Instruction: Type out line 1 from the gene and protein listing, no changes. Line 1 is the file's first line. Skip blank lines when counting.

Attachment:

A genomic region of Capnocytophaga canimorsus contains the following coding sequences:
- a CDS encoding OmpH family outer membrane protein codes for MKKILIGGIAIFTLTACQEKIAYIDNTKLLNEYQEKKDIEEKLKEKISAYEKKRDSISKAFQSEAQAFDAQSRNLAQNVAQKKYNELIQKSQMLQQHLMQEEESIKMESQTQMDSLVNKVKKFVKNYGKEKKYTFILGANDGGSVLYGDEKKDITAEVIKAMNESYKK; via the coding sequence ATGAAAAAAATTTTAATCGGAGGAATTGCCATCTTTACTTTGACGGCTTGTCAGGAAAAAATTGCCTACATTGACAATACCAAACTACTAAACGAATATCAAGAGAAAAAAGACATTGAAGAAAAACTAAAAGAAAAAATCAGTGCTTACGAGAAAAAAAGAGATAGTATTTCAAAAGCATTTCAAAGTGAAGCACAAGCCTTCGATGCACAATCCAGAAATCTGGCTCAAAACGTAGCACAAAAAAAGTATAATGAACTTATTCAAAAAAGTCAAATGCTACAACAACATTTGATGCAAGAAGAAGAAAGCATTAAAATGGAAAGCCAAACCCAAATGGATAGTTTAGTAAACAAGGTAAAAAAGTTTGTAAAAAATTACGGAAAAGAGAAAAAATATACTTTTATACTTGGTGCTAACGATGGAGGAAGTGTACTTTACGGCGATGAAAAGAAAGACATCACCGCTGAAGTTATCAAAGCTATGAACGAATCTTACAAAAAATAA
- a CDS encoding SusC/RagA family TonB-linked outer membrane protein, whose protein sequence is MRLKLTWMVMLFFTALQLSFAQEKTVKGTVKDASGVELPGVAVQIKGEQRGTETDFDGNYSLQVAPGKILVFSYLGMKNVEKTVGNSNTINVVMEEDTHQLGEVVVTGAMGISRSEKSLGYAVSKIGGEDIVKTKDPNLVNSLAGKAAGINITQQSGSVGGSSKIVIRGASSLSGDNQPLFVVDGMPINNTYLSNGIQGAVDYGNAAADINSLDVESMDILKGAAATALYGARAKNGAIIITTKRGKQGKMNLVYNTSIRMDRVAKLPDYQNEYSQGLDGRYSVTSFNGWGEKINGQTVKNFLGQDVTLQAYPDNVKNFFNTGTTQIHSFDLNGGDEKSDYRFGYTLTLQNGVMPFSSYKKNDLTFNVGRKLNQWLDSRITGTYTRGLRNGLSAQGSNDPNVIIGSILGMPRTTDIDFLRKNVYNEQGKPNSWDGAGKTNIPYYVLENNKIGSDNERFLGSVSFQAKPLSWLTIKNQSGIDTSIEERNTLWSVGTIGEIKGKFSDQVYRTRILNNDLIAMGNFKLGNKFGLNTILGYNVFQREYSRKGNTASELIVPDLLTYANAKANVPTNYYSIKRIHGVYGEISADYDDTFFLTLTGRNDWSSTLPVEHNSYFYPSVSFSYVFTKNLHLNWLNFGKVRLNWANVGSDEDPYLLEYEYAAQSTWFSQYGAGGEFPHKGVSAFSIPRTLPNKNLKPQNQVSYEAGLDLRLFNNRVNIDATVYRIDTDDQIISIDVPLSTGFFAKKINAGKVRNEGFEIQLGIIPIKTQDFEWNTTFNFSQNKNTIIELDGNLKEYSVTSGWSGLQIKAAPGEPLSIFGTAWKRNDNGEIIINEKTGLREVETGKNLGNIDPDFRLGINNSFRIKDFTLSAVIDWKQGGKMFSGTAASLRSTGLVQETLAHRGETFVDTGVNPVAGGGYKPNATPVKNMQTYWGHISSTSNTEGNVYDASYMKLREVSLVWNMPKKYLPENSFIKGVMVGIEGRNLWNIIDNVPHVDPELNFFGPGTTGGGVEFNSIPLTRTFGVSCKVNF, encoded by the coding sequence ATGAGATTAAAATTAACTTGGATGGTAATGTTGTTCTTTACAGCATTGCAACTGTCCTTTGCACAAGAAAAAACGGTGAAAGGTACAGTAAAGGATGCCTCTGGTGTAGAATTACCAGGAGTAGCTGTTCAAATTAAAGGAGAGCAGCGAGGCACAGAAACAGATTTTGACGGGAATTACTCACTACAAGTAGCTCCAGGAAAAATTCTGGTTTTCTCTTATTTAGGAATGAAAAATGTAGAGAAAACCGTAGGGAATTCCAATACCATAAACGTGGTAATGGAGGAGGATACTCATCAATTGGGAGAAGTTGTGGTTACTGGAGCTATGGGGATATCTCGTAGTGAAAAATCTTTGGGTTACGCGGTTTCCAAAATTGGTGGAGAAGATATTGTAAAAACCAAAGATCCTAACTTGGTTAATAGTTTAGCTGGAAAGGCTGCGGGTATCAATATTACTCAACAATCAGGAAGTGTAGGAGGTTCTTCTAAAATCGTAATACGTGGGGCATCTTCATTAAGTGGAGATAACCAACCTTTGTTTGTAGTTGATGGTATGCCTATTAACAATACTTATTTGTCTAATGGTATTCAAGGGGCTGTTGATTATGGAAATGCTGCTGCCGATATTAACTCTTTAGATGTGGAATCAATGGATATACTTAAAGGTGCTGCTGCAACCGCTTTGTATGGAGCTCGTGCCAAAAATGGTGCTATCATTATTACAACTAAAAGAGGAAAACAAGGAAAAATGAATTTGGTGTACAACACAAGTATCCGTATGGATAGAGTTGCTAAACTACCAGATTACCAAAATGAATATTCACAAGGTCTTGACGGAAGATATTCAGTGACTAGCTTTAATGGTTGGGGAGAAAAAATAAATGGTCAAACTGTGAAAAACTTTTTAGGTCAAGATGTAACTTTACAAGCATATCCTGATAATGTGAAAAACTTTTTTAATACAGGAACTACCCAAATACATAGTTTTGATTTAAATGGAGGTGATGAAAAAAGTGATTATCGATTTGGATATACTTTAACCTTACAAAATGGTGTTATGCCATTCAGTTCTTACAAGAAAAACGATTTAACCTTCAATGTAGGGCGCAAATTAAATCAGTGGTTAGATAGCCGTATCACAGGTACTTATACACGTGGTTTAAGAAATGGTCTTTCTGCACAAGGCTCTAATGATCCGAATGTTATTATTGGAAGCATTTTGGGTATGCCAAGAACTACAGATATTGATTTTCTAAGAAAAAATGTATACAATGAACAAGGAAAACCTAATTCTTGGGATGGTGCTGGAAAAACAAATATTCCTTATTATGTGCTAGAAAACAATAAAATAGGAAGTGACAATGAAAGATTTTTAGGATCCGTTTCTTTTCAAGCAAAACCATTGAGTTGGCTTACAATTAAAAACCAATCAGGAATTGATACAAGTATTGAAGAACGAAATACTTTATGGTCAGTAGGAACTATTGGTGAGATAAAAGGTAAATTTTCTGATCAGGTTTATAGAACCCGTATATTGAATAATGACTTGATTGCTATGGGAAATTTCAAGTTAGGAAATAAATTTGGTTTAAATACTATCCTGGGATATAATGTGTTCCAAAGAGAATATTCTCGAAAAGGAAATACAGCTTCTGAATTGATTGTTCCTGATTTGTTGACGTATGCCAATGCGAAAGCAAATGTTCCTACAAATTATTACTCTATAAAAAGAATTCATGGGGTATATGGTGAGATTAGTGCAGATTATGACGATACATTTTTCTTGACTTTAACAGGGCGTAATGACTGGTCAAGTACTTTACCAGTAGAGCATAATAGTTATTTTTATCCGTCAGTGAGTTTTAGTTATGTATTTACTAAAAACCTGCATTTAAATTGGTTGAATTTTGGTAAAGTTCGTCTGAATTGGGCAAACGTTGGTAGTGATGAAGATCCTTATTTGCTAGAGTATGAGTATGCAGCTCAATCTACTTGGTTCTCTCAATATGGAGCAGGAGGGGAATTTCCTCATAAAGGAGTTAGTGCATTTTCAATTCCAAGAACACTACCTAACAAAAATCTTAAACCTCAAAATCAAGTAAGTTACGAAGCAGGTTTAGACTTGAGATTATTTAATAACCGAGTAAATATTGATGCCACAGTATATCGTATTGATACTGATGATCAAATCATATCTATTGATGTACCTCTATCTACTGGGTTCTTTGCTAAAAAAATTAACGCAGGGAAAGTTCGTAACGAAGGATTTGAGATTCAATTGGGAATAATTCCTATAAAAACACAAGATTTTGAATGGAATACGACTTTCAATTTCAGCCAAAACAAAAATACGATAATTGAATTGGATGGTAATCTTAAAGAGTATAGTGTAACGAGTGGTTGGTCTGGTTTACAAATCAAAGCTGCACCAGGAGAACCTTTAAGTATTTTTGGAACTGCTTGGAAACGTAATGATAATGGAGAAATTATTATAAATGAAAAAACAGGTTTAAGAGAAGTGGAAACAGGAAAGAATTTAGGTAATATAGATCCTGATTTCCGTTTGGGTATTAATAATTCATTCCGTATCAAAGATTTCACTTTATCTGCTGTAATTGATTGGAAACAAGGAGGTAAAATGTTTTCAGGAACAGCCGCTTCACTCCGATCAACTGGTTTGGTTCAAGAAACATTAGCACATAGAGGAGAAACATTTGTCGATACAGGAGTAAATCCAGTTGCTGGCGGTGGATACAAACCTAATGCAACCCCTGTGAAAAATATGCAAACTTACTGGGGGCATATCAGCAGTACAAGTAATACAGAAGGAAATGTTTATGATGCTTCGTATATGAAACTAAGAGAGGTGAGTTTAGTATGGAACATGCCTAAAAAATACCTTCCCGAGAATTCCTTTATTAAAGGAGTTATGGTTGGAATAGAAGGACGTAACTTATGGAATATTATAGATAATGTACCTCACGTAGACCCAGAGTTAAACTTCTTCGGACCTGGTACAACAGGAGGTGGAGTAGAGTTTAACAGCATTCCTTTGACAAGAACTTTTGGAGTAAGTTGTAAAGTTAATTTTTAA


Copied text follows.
A genomic region of Capnocytophaga canimorsus contains the following coding sequences: